Out there somewhere there is a love who will never dream of calling you too much. Who speaks, like you, in poetry and candle-wax and stardust. Who runs outside on stormy nights to howl at the moon. Who collects bones and sings incantation and talks to the ancestors. And that lover, when you find him or her, will see you and know you – just as you are and just as you should be. And they will say. Yes, you. I will go there with you. I have been waiting for this.” ~ Jeanette Leblanc
It’s a dance as old as time—that sacred space where an intensely felt love seems to start, but before it really moves, it sharply halts to a stop.
The following dialogue depicts the frustration, chaos and confusion that occurs when the “twin flame” kind of love remains just out of our reach.
When we are feeling vulnerable and naive, we sometimes choose to reach out to an old, wise friend who we hope might understand a little of what the person we are intertwined with might be going through.
If you have also muddled through this puzzling “almost” type of love, I hope the conversation below will be of some benefit to you…
Alex: Thayne, do you have a moment?
Thayne: Of course.
Alex: It’s happened again—he has pulled away. Is it because I feel too much? Think too much? Love too much?
Thayne: He feels you too. He thinks way too much. He loves, but he shows it differently. He hates it when he says too much.
Alex: The familiar silence of this torturous entanglement is cutting into my loudly pumping veins, deafening me again, all because my heart is far “too big” and “too much” for his hands to hold.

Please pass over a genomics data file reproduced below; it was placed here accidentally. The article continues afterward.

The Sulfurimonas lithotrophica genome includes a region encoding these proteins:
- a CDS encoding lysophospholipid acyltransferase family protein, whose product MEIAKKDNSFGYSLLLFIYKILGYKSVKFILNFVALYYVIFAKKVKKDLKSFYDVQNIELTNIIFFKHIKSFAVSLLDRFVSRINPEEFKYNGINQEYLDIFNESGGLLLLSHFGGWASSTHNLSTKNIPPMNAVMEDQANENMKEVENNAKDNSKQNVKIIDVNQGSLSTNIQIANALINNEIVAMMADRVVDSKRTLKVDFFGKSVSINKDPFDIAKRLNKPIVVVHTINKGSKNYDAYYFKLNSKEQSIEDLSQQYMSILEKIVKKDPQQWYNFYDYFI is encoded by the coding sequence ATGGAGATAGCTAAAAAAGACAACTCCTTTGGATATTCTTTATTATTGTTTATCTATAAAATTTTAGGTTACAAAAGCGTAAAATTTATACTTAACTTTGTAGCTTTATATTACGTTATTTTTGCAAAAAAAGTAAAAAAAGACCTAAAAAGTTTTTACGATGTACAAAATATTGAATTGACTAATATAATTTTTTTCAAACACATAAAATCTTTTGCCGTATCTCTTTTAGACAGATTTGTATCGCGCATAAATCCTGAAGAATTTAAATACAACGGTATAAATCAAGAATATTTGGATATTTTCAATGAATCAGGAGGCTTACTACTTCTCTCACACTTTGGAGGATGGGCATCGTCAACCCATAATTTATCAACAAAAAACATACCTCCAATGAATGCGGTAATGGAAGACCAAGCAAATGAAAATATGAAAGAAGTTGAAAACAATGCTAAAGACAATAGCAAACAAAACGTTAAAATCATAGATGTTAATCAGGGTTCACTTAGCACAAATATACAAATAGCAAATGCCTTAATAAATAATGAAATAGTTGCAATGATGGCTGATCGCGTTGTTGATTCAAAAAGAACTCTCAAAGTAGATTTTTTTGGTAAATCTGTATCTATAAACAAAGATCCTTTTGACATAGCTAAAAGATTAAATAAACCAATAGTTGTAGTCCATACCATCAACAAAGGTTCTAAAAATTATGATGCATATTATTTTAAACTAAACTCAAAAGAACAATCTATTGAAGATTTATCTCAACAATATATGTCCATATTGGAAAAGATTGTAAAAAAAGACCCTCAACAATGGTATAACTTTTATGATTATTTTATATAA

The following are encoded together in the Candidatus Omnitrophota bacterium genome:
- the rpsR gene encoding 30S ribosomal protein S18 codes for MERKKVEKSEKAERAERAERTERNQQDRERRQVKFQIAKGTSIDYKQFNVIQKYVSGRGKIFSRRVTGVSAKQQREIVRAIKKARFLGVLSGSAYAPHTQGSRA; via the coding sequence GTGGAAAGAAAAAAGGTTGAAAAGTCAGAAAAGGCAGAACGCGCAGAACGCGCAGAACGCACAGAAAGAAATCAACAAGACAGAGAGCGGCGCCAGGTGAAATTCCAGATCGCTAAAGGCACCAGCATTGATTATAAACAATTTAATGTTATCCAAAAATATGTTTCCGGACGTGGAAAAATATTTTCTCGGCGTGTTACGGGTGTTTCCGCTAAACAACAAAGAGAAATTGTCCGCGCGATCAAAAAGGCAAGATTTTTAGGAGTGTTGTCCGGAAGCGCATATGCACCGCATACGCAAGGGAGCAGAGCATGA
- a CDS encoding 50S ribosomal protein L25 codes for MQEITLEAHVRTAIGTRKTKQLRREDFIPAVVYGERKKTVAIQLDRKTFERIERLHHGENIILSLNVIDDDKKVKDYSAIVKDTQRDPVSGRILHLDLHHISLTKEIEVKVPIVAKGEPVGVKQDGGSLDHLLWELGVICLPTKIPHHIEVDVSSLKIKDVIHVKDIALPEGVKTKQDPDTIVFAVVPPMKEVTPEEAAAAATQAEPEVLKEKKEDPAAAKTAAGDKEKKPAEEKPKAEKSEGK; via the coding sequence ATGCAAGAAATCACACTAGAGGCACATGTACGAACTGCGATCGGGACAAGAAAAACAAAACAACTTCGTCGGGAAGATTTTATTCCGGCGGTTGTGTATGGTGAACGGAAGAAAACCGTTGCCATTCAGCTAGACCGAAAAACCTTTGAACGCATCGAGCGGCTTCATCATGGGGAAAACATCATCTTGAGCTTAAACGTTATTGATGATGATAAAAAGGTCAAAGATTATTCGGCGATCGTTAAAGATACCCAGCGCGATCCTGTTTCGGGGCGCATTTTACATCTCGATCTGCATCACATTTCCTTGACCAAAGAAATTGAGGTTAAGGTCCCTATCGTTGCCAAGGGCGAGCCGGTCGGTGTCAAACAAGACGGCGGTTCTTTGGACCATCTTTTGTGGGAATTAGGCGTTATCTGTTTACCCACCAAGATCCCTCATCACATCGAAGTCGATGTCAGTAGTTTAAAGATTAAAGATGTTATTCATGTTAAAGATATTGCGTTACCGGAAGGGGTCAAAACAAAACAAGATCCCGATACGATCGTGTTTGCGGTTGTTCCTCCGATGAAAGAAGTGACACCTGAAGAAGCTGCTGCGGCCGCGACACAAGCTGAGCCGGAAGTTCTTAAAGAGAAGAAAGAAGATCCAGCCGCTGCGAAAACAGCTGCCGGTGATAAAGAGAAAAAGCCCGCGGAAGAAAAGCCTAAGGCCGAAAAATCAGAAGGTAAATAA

Thayne: Holding your heart in his hands frightened him tremendously. The moment you removed your mask, and he saw his own reflection, he was terrified. He knows nothing else but to retreat. His wildly beating heart almost ruptured when he realized the enormous potential that exists between you two. He fears it would drive him mad, meeting you in such raw form.
Alex: How can he care, draw closer—and then callously pull back and act like he despises every trace of emotion he feels for me?
Thayne: A man recoils because his path wavers too. His own uncertainties can cripple his senses. Too often, he’ll shut down and shut you out, because he fears too much. A man like him finds comfort in the cold.
A man worthy of you will let you lean into him, so long as he’s committed to you. There will be no denying how he feels or what his intentions are, if you feel safe leaning into him. When we reject someone else, we are also rejecting an aspect of ourselves that we’d rather remain in the shadows for a time. Ignore him only if you are done. Be there for him, so long as he’s not ignoring you.
Alex: Is the love failing because I’m giving conditionally and filling it with too-high expectations, impatiently waiting and praying that if I continue to love fearlessly, harder, intensely and deeply that one day he’ll change, open, show up, reveal his hand and rhythmically move with me?
Thayne: Life is a series of conditions. Replace hope with fierceness—a defiance for living. Look at him, unwilling to change for you and look inward to determine what you can change yourself. He’s offered you a taste—a glimpse of all that you deserve, merely by remaining who you are, true to yourself and radiating your light, unfiltered.